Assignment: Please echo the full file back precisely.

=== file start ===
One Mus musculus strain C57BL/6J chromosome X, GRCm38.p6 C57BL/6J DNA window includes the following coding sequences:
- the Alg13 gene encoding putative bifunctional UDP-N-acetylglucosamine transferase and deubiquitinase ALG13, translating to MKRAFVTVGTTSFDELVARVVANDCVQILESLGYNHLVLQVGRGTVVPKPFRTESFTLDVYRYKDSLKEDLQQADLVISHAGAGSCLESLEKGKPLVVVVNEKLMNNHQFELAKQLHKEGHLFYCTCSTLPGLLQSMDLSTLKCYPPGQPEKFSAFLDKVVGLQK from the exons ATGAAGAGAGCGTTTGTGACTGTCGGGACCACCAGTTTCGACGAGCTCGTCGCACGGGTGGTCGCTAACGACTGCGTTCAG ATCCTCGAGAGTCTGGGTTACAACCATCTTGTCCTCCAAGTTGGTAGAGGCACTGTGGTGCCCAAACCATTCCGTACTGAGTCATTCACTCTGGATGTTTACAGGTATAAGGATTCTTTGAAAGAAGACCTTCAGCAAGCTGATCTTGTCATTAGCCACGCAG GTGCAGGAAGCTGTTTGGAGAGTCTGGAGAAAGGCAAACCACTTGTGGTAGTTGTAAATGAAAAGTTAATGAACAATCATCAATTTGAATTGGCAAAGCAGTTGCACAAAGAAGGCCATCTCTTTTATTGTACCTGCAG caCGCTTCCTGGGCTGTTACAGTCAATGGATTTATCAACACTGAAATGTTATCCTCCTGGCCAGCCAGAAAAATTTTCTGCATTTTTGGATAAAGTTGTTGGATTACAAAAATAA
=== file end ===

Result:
One Mus musculus strain C57BL/6J chromosome X, GRCm38.p6 C57BL/6J DNA window includes the following coding sequences:
- the Alg13 gene encoding putative bifunctional UDP-N-acetylglucosamine transferase and deubiquitinase ALG13, translating to MKRAFVTVGTTSFDELVARVVANDCVQILESLGYNHLVLQVGRGTVVPKPFRTESFTLDVYRYKDSLKEDLQQADLVISHAGAGSCLESLEKGKPLVVVVNEKLMNNHQFELAKQLHKEGHLFYCTCSTLPGLLQSMDLSTLKCYPPGQPEKFSAFLDKVVGLQK from the exons ATGAAGAGAGCGTTTGTGACTGTCGGGACCACCAGTTTCGACGAGCTCGTCGCACGGGTGGTCGCTAACGACTGCGTTCAG ATCCTCGAGAGTCTGGGTTACAACCATCTTGTCCTCCAAGTTGGTAGAGGCACTGTGGTGCCCAAACCATTCCGTACTGAGTCATTCACTCTGGATGTTTACAGGTATAAGGATTCTTTGAAAGAAGACCTTCAGCAAGCTGATCTTGTCATTAGCCACGCAG GTGCAGGAAGCTGTTTGGAGAGTCTGGAGAAAGGCAAACCACTTGTGGTAGTTGTAAATGAAAAGTTAATGAACAATCATCAATTTGAATTGGCAAAGCAGTTGCACAAAGAAGGCCATCTCTTTTATTGTACCTGCAG caCGCTTCCTGGGCTGTTACAGTCAATGGATTTATCAACACTGAAATGTTATCCTCCTGGCCAGCCAGAAAAATTTTCTGCATTTTTGGATAAAGTTGTTGGATTACAAAAATAA